This is the world we live in. We need proof to try the pudding. 15 years ago, people simply went to a restaurant, chose a vacuum, or took a gym class. Now, most people spend a considerable amount of time doing research before major and even minor purchases. Just think about how many reviews you’ve read lately for a mobile phone case. How many stars does it take for you to choose a taqueria? Forbes says, “82% of smartphone users consult their phones on purchases they are about to make in-store.” Librarians have known for a long time that keeping statistics is important. Having actionable data is key.

Grid And Bear It.

Springshare understands how valuable metrics are to libraries. You’re in the service industry. It’s critical for you to keep track of usage, to measure growth, and to gather feedback. You have to be able to make assessments about which efforts are yielding positive results and which programs or classes are no longer popular. Springshare has statistics built into every tool. Since the love of data is now a very cool thing, we wanted to geek out and share some great charts and graphs you can dazzle people with at the staff meeting.

LibWizard allows you to easily build custom forms, surveys, quizzes, and tutorials. If you choose the Grid Field, you can get feedback on a number of related questions all at once. Looking at the data through the varied chart options can quickly help you make some decisions about, in this case, improvements to library instruction sessions. As we can see from this Post-Instruction Survey, the attendees thought the class was maybe a bit short. And, while they thought it had great content and examples, it didn’t have enough hands-on exercises and there wasn’t enough time for questions. How incredible would it be for your team to have this kind of evidence?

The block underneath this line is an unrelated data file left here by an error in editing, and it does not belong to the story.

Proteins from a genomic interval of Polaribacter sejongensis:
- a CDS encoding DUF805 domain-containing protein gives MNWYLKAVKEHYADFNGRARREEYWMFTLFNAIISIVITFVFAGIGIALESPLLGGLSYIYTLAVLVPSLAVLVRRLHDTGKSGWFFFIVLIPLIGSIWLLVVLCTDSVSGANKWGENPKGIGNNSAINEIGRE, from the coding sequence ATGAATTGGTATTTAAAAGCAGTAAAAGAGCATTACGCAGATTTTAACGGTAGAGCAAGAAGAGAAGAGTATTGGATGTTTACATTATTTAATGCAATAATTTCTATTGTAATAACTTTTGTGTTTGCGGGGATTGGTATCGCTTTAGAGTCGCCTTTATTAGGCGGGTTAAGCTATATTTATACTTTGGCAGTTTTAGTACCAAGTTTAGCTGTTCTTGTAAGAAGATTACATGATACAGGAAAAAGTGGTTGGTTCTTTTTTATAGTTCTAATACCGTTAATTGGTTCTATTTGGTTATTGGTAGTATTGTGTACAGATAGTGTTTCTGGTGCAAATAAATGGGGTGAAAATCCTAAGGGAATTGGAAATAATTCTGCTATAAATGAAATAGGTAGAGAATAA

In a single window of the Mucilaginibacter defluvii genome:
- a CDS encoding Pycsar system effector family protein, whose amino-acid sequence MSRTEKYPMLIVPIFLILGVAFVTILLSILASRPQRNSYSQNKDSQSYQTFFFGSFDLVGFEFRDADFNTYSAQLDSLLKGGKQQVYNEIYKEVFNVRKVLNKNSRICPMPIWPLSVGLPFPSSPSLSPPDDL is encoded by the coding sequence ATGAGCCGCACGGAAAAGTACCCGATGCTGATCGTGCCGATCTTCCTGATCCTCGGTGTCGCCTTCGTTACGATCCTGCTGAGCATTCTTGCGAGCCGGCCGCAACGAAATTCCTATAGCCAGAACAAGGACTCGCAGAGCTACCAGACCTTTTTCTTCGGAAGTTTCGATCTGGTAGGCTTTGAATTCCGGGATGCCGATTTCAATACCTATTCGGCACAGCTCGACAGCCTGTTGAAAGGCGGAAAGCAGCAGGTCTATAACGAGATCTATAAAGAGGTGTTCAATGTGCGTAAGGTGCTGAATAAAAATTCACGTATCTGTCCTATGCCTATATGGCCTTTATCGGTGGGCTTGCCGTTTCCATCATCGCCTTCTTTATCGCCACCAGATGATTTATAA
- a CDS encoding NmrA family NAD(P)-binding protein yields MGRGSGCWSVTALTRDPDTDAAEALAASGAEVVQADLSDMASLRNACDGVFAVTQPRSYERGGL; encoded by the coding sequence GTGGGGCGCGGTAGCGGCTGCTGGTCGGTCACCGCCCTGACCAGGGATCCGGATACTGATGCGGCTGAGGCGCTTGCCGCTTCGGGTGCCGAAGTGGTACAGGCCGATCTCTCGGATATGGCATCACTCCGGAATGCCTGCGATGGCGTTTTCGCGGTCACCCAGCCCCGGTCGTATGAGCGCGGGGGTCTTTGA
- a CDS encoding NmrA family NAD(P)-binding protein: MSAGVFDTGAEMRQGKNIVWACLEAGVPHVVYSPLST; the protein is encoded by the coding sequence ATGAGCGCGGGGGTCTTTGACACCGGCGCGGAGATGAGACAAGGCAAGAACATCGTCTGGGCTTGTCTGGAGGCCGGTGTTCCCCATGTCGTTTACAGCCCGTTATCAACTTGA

It’s All About The Filters.

LibCRM is our Customer Relationship Management tool designed specifically for libraries. It’s amazing what this system helps you keep track of from projects and tasks to the complexities of relationships and memberships to recording all the work you’re doing to be of service and build a rapport.

But this system isn’t just wowing people because of what it can hold. It’s surprising folks with what you can extract. You choose the filters and get the intelligence you need.

Here’s a report on Adjunct Faculty Who Don’t Communicate with the Library. Being able to run a report that can filter through scores of records to display these specifics is beneficial. You could then spearhead a project to boost your outreach that gives you a real place to begin.

Don’t Just READ Into It.

The READ Scale or Reference Effort Assessment Data has been around since about 2002 when an ARL (Association of Research Libraries) survey was conducted and unearthed the problem that the READ Scale solves.

They had determined that it was necessary to spell out the efforts being made by librarians to help answer patrons. This ensures an accurate assessment of the work each interaction entailed.

Since inception, the LibAnswers Platform has provided librarians with the ability to select the READ Scale number that corresponds with the activity when recording the transaction. If you’re not already using it. You should! Data is most helpful when it is quantitative — in this case measuring effort. It justifies the need for professional librarians and their invaluable expertise. Plus, having this knowledge helps with scheduling. It’s easy to look at the time stamp in the stats. When the most difficult questions are being asked, you can make sure there’s a manager around.

Now, go ahead and check out the Stats and Reports features in all your Springshare tools to get the data that you need!